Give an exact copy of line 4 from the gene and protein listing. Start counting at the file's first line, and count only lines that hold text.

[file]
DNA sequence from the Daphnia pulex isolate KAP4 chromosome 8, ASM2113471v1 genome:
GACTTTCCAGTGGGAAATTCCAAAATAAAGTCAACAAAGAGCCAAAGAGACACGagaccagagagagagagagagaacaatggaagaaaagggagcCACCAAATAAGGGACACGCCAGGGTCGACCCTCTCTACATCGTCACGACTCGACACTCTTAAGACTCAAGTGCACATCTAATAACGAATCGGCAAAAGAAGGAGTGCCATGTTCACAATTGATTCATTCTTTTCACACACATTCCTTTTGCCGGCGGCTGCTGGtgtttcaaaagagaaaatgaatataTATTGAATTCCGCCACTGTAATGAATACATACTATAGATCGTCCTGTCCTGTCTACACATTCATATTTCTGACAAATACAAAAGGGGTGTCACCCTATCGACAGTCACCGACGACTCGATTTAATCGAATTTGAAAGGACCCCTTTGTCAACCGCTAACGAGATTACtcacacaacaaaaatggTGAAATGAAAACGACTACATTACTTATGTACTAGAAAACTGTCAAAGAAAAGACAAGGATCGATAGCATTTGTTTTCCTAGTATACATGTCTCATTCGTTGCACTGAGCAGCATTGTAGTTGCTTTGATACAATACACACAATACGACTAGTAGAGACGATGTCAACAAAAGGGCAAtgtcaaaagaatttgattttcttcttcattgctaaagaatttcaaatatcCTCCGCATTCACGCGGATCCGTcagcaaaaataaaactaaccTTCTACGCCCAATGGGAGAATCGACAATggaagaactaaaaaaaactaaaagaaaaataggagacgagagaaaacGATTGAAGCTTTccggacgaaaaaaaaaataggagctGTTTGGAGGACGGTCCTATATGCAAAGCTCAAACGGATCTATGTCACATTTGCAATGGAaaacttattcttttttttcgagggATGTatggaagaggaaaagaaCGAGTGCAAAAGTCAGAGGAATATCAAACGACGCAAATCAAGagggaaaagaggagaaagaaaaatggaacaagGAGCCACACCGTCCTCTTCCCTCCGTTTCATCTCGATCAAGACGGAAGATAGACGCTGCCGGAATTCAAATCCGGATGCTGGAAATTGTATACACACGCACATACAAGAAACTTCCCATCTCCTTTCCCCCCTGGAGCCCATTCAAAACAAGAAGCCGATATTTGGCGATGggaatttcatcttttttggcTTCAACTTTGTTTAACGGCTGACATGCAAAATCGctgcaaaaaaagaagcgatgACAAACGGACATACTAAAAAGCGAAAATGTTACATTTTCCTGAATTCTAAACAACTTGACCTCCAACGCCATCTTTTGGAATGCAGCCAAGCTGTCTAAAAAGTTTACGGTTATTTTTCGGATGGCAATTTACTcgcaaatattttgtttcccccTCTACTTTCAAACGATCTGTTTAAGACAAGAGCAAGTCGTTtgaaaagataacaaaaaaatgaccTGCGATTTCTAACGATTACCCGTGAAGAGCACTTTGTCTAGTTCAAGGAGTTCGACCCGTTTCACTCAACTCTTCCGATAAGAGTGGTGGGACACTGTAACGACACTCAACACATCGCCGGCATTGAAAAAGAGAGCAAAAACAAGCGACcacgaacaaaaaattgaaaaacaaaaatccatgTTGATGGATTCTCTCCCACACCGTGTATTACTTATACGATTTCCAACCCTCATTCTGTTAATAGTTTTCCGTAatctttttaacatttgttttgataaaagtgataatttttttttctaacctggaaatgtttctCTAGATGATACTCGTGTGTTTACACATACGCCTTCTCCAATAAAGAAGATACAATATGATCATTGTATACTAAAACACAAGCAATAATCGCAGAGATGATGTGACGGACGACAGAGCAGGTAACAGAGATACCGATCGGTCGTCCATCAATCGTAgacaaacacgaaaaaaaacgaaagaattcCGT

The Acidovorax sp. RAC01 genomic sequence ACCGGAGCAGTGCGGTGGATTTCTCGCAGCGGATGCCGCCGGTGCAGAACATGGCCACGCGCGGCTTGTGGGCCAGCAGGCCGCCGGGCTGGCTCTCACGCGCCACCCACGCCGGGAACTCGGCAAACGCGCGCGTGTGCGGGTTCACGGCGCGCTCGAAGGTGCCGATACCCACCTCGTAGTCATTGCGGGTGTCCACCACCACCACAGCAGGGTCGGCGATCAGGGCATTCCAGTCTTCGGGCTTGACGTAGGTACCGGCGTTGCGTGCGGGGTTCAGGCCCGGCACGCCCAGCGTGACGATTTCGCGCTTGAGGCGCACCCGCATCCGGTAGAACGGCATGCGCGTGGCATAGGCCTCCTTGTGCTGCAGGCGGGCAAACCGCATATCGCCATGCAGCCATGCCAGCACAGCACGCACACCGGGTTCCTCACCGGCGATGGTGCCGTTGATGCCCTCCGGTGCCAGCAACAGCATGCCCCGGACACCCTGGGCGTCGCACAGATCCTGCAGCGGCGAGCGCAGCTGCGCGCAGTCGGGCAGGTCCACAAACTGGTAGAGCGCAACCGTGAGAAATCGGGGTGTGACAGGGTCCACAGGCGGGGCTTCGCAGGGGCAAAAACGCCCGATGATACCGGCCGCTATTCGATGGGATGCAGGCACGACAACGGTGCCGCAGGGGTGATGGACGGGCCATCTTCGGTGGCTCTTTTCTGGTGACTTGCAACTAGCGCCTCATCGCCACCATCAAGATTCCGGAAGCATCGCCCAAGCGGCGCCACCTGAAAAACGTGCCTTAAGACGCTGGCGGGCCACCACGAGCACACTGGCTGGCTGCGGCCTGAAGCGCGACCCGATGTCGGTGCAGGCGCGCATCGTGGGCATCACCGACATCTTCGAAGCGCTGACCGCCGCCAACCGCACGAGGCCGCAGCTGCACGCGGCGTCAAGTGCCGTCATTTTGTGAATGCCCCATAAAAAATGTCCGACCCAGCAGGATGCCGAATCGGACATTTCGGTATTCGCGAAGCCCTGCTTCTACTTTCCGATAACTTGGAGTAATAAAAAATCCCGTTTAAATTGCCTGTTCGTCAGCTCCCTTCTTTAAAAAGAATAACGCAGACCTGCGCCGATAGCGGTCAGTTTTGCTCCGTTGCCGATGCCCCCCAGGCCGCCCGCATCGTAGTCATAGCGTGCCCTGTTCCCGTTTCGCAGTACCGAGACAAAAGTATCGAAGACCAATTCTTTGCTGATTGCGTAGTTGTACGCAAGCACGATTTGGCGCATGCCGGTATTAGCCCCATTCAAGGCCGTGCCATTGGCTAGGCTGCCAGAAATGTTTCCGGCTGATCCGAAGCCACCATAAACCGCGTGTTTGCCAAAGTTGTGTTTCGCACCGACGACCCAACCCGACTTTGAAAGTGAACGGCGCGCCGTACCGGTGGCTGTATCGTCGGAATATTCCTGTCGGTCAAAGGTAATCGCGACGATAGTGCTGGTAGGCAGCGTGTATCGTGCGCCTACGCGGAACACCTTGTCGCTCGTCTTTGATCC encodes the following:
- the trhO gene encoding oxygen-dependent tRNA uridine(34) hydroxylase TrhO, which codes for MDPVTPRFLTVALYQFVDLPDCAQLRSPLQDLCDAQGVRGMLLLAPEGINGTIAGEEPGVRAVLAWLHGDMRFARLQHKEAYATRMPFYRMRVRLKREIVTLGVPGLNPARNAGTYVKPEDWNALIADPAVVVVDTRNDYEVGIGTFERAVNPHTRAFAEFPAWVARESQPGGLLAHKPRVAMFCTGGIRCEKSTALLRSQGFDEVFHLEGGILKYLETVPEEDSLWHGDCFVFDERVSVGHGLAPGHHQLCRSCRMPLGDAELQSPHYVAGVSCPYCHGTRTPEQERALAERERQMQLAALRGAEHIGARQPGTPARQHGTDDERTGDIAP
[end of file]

- the trhO gene encoding oxygen-dependent tRNA uridine(34) hydroxylase TrhO, which codes for MDPVTPRFLTVALYQFVDLPDCAQLRSPLQDLCDAQGVRGMLLLAPEGINGTIAGEEPGVRAVLAWLHGDMRFARLQHKEAYATRMPFYRMRVRLKREIVTLGVPGLNPARNAGTYVKPEDWNALIADPAVVVVDTRNDYEVGIGTFERAVNPHTRAFAEFPAWVARESQPGGLLAHKPRVAMFCTGGIRCEKSTALLRSQGFDEVFHLEGGILKYLETVPEEDSLWHGDCFVFDERVSVGHGLAPGHHQLCRSCRMPLGDAELQSPHYVAGVSCPYCHGTRTPEQERALAERERQMQLAALRGAEHIGARQPGTPARQHGTDDERTGDIAP